There’s a lot of material on time management to take in and you’ll find that styles and philosophies change every so many years. It leaves us all trying to find our individual time management styles among the landfill of techniques. I don’t wish to disparage individualism, or to even diminish the ideal of “You do you,” but if we’re looking for solutions outside of ourselves then what we’re doing isn’t working the way we want. Also, if you’re literally looking in a landfill, I need a copy of the ET Atari game. Thanks.
I lied. I have a copy of the ET Atari game. I’m going to approach time management through the lens of writing advice. It’s what led me to this thought. I see people on YouTube giving writing advice and they will often say something like, “If this doesn’t work for you then find what works for you.” I’m not immune from saying things like that either. Remember the first paragraph of this blog post? No, not the throwaway Atari joke. I meant the disclaimer about individualism.
“SAE Students: Computer Games History 1960s and 1970s” by playability_de is licensed under CC BY-NC-ND 2.0
A rare look at my actual To Do List… I just can’t stop lying, can I?
It’s interesting that people will seek out advice and then argue with the advice causing these preemptive disclaimers. This may be an indication of how the advice seekers perceive the advice givers, but why? I think people may be spending more time learning than implementing what they learn. Am I getting sidetracked? Nah. Stick with me and I’ll get to my point.
I sometimes break rules when I write if I believe it leads to interesting stories. Among the arguments, I’ve seen people who believe they should break fundamental rules of writing just because they don’t like them. It’s that individualism again. I believe you have to learn the rules first to know when to break them. Ask your YouTuber if writing advice is right for you. Side effects may include shut the… I’ll be nice.
I think it’s overwhelm. When people start writing they want to learn everything so they never write a bad story, and to that end they never practice the things they are learning. Imagine trying to be a pool player who can bend physics before learning how to hold the stick. You have to start with the basics.
What then is the most basic point of time management? Well, it’s having time to do things, right? You feel you lack time, so you want some magic advice to help you complete things. I did it. I learned everything I could about time management and only implemented what I thought would work for me. I was trying to curve around the 8-ball before I could even sink an easy shot… metaphorically, referring to time management, not actual pool. I’m going to ignore good writing advice and not kill that darling.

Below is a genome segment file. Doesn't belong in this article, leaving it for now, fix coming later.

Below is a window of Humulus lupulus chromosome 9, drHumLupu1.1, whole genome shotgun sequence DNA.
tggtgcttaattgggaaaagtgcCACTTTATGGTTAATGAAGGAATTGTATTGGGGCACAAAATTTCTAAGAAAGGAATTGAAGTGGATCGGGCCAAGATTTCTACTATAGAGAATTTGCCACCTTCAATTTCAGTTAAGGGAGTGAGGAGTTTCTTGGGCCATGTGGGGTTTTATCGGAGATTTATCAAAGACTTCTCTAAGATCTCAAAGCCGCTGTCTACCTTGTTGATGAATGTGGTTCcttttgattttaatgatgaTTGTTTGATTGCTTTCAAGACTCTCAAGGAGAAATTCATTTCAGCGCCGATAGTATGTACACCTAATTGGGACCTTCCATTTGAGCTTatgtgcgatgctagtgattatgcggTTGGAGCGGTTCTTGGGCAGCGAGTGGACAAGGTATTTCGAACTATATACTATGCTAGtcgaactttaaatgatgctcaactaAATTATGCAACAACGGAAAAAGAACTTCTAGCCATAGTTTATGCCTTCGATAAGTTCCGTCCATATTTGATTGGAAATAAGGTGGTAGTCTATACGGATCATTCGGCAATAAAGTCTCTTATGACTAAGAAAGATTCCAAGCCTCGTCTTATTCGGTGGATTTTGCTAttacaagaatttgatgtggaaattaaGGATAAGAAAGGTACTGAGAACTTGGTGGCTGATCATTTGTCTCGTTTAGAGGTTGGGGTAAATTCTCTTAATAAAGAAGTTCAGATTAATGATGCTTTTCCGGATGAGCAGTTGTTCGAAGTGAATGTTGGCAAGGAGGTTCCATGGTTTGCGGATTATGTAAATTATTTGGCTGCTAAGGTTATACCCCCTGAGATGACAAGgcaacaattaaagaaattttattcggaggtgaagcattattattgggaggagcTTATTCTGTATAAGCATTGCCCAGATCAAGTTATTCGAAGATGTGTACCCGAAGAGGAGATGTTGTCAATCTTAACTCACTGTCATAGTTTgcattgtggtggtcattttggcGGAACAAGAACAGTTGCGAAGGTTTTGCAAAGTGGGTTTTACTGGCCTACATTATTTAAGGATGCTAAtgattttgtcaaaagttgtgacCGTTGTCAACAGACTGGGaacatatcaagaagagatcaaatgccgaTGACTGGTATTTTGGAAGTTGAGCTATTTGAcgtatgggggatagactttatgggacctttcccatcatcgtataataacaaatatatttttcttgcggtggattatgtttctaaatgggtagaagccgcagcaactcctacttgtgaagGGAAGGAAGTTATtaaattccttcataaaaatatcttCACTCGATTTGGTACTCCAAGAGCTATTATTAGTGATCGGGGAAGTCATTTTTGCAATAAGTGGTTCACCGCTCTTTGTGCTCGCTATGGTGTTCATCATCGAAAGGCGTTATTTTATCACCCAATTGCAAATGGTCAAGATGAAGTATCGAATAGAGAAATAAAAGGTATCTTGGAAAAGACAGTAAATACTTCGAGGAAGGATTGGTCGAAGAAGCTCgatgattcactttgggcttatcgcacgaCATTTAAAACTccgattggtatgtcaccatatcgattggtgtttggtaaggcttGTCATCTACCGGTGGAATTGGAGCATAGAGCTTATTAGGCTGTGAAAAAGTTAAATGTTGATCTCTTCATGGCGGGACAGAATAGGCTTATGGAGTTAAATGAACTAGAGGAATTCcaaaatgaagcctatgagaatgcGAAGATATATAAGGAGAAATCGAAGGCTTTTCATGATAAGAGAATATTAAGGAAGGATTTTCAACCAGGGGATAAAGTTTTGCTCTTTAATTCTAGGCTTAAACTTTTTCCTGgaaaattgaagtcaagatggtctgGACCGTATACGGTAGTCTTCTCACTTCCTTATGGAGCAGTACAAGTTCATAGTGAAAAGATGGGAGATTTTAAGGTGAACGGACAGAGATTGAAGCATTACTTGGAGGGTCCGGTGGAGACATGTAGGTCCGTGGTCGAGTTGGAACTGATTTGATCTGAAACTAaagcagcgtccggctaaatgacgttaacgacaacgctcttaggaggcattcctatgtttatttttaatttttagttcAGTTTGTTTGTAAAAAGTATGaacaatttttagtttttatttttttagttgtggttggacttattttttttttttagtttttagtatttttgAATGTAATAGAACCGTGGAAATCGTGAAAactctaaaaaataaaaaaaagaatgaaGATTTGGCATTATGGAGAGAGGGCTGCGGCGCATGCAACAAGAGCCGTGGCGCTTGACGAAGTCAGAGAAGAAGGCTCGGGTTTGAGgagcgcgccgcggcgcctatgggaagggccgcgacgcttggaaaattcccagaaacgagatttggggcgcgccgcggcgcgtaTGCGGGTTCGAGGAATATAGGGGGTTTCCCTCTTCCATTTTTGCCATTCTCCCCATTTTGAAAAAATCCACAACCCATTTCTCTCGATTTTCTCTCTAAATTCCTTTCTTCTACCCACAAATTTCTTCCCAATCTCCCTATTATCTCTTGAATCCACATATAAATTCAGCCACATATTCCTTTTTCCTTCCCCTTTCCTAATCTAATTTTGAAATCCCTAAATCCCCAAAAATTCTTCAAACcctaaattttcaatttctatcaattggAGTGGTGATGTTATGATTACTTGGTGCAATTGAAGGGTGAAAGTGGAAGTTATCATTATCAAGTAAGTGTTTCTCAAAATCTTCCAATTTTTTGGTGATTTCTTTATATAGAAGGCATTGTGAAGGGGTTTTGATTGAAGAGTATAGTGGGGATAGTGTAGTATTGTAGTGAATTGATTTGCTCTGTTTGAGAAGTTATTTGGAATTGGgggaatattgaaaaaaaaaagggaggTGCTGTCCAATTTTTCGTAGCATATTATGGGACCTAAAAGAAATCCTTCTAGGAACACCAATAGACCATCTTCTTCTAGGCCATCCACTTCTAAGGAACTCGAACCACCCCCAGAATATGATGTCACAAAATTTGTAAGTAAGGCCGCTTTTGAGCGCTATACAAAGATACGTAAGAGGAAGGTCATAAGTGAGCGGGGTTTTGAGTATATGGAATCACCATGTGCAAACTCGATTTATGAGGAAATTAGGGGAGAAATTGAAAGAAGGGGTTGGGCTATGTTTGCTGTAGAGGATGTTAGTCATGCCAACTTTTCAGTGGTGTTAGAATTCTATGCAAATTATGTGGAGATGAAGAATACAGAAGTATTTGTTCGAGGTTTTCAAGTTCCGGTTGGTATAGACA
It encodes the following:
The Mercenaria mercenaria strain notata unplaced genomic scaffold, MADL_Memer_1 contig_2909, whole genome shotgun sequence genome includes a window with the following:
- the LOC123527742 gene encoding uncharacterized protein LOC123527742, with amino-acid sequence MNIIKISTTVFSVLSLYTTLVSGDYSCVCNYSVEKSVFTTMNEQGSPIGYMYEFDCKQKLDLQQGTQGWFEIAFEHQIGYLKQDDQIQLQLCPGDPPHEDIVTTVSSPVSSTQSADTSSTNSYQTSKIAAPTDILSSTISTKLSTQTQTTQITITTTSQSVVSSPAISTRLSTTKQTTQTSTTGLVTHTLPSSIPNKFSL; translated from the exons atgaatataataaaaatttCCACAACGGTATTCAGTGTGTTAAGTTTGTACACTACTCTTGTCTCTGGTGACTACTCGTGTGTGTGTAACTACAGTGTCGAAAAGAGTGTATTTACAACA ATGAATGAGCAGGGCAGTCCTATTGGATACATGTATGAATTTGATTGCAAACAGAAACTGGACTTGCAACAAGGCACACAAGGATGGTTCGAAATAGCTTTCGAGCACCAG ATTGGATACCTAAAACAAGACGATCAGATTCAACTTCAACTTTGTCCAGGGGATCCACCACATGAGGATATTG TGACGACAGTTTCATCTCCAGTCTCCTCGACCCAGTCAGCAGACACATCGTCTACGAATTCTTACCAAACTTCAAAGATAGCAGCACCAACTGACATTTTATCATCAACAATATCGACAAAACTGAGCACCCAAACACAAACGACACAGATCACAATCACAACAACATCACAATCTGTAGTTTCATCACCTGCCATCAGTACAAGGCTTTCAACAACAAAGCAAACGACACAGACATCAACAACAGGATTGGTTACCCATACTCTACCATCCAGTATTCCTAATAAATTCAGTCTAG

Someone asked Neil Gaiman what the best advice for new writers was and his response was, “Finish things.” I knew this, but nonetheless I was on my knees saying, “Preach it, Brother Neil.” Actually, I was driving, but you knew that. I’m always driving. I’m not driving while writing this, but since I sometimes use a dictation app you couldn’t be too sure of that either.
This got me to thinking about time management. You can’t do everything on your To Do List. There will always be too much. You can still form a habit of completing things. What Brother Neil was essentially saying to new writers is that most likely your early stories won’t be your best stories, but getting in the habit of completing each story will allow you to follow through and complete your first great story. Maybe a few years into your writing habit you can start to discern what stories can be abandoned in favor of a better story.
With time management, maybe you start with the most basic of concepts which is just to finish projects and activities. Yes, you still prioritize getting an oil change over finishing the most recent season of NetFlixPaloosa, but go ahead and finish some unimportant things as well to form the habit of planning a project and completing it. You might not find the best projects to begin with, but you’ll be ready to follow through when your first great project comes along. Then you can start to discern what can be abandoned in favor of a better project.
Chris McGinty is a blogger who just finished this blog post. He realizes now that he should have left it incomplete and then ranted about how he gets to break fundamental writing rules, like completing things, because he doesn’t like them. Actually, I’m thinking that Chris McGinty is sounding like a douche and should probably shut the… I’ll be nice.